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Filmmaker Tells About Documentary

Documentary Director Shola Lynch Gave the Mellon Lecture in Public History

UCR graduate shared her experiences making a Peabody Award-winning film about Shirley Chisholm

(May 12, 2006)

Shola Lynch (Photo by Sandi Sissel)Enlarge

Shola Lynch (Photo by Sandi Sissel)

RIVERSIDE, Calif. ( — University of California, Riverside graduate Shola Lynch gave this year’s Knox and Carlotta Mellon Lecture in Public History on Friday, May 12.

She described her experiences making a television documentary about the groundbreaking Presidential bid of Shirley Chisholm, the first African-American woman to run for president.

Her talk, which was free and open to the public, centered on the documentary she directed, “CHISHOLM ’72 — Unbought & Unbossed,” which was featured at the 2004 Sundance Film Festival and on “P.O.V.”, American television’s longest-running independent documentary series. The project also won the George Foster Peabody Award.

Lynch worked several years on the project, her directorial debut. “Our goal was to make a documentary as passionate and powerful as Chisholm herself,” she said. “Her story is an important reminder of the power of a dedicated individual to make a difference.” It also reminds us that the country belongs to each of us only if we dare to claim our place in it.

Lynch previously worked with Ken Burns and Florentine Films on the Peabody Award-winning Frank Lloyd Wright and the ten-part JAZZ series. She has also worked on the Emmy Award-winning HBO sports documentary, “Do You Believe in Miracles? The Story of the 1980 US Olympic Hockey Team.

Lynch grew up in New York City, where she currently lives. A nationally ranked track athlete in the 800m and 1500m, she did her undergraduate work at the University of Texas before earning a master’s degree in American history from UC Riverside in 1995. Her thesis was an exhibition at the UCR/California Museum of Photography titled “How Far Have We Come? Past and Present Images of African Americans.” She is currently developing her next documentary project.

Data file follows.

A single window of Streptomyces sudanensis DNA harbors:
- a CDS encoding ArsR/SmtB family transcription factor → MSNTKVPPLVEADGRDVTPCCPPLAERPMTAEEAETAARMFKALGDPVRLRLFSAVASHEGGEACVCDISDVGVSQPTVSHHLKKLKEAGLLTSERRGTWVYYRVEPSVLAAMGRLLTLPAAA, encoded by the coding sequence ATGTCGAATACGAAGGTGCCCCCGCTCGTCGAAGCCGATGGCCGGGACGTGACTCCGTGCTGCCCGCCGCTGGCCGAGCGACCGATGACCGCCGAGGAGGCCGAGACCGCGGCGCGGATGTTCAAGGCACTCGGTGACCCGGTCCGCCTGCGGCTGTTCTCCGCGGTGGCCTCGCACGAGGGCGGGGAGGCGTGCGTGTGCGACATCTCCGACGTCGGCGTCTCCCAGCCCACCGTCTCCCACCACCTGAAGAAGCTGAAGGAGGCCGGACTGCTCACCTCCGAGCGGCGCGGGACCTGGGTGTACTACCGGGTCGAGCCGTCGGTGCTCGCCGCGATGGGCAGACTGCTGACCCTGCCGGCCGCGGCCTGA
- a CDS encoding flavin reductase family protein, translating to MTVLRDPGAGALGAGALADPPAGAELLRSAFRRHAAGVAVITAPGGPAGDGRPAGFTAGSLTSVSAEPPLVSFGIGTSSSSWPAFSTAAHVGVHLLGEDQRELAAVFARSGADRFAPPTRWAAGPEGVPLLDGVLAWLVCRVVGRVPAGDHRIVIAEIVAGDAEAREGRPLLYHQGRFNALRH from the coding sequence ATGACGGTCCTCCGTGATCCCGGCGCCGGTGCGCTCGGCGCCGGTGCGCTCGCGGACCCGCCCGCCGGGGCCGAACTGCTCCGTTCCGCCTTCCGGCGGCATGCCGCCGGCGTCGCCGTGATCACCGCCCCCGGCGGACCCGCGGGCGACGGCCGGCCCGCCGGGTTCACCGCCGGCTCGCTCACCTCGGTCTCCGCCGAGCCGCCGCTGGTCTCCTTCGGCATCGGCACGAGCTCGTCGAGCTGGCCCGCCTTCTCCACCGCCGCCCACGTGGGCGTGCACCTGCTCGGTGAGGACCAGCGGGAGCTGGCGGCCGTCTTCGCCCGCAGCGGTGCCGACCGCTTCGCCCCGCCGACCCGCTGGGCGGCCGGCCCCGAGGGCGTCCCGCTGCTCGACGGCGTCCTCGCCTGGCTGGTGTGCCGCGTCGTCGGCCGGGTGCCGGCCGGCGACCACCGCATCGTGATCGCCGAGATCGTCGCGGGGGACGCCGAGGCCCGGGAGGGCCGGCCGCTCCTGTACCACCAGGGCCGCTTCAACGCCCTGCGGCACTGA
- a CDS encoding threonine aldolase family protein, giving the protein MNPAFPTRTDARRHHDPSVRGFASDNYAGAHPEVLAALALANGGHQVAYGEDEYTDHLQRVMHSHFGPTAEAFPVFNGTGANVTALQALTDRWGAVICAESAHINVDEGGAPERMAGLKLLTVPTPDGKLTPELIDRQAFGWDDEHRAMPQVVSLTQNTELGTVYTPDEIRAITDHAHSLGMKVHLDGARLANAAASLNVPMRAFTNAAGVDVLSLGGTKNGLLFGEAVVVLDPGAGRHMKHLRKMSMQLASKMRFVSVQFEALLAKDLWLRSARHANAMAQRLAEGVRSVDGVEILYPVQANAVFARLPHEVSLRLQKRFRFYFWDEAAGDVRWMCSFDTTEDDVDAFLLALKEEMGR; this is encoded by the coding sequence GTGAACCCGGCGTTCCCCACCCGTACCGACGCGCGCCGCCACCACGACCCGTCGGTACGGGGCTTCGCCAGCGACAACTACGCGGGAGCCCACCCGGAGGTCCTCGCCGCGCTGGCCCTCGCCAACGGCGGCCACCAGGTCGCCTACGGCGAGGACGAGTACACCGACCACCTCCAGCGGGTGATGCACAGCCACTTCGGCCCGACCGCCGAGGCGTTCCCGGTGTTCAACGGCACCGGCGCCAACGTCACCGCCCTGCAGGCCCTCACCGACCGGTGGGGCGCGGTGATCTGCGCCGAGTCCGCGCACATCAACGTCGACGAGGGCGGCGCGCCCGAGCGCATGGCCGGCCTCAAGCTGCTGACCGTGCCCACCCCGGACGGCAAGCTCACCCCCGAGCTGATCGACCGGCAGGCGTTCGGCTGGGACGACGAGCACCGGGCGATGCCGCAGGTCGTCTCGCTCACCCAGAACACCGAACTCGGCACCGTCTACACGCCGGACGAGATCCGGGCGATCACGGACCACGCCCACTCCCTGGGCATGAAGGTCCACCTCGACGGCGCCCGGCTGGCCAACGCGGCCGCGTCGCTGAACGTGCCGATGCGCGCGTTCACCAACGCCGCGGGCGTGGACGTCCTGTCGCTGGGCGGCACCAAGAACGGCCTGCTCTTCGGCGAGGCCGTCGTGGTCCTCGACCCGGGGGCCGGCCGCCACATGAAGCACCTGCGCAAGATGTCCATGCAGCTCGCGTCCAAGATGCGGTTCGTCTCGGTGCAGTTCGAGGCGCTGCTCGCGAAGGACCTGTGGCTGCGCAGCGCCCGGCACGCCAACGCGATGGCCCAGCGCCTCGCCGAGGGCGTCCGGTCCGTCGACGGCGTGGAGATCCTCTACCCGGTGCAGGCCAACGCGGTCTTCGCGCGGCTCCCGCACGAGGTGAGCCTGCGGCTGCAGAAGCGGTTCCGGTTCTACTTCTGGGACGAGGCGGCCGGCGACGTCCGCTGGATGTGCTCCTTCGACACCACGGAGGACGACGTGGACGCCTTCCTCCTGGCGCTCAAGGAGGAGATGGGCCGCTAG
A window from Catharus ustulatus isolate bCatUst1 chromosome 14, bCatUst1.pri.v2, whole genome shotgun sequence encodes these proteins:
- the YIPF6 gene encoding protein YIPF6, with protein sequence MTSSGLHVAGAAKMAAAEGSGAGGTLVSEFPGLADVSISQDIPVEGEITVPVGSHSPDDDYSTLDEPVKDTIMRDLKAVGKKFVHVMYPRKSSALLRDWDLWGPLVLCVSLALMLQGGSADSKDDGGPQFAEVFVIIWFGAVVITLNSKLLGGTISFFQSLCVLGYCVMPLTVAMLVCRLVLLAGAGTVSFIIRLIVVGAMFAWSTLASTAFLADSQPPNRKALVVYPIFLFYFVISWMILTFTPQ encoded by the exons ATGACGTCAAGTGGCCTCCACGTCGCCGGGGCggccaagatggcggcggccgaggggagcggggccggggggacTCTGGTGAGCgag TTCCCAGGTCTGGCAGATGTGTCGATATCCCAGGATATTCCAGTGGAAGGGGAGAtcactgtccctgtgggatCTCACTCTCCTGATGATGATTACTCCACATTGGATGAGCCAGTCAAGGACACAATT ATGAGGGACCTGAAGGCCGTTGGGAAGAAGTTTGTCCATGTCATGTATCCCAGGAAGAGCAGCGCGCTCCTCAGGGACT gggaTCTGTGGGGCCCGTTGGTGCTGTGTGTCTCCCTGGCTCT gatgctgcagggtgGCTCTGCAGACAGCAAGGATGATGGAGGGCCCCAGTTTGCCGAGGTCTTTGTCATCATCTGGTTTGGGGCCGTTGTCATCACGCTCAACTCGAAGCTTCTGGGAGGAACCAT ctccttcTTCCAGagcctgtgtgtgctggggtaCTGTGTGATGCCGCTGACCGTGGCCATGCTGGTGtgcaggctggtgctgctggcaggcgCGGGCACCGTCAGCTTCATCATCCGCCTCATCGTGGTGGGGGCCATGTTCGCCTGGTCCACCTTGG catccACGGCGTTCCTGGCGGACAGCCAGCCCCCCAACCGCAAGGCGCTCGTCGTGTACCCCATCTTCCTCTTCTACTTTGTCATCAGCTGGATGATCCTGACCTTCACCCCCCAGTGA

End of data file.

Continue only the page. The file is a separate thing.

“I had a great experience at UCR,” Lynch said. “I wanted to be a museum curator and I had three professors who were influential, Sterling Stuckey, Carlos Cortes, and Jonathan Green, who is the director of the UCR/CMP.”

She said Professor Stuckey held her to a high standard of scholarship. Prof. Cortes was a stickler for explaining things well, and also told a funny story on himself about his own experience with documentary film-making. “And Jonathan Green, I pitched him an idea for a photo exhibition. He said, ‘okay, if you can raise the money.’ I did it and the show turned out so well. Making a film is exactly the same,” Lynch said. “You have the idea, raise the money and implement the idea.”

“I learned so much and it was completely applicable to documentary film-making,” she said.

The University of California, Riverside ( is a doctoral research university, a living laboratory for groundbreaking exploration of issues critical to Inland Southern California, the state and communities around the world. Reflecting California's diverse culture, UCR's enrollment has exceeded 21,000 students. The campus opened a medical school in 2013 and has reached the heart of the Coachella Valley by way of the UCR Palm Desert Center. The campus has an annual statewide economic impact of more than $1 billion.

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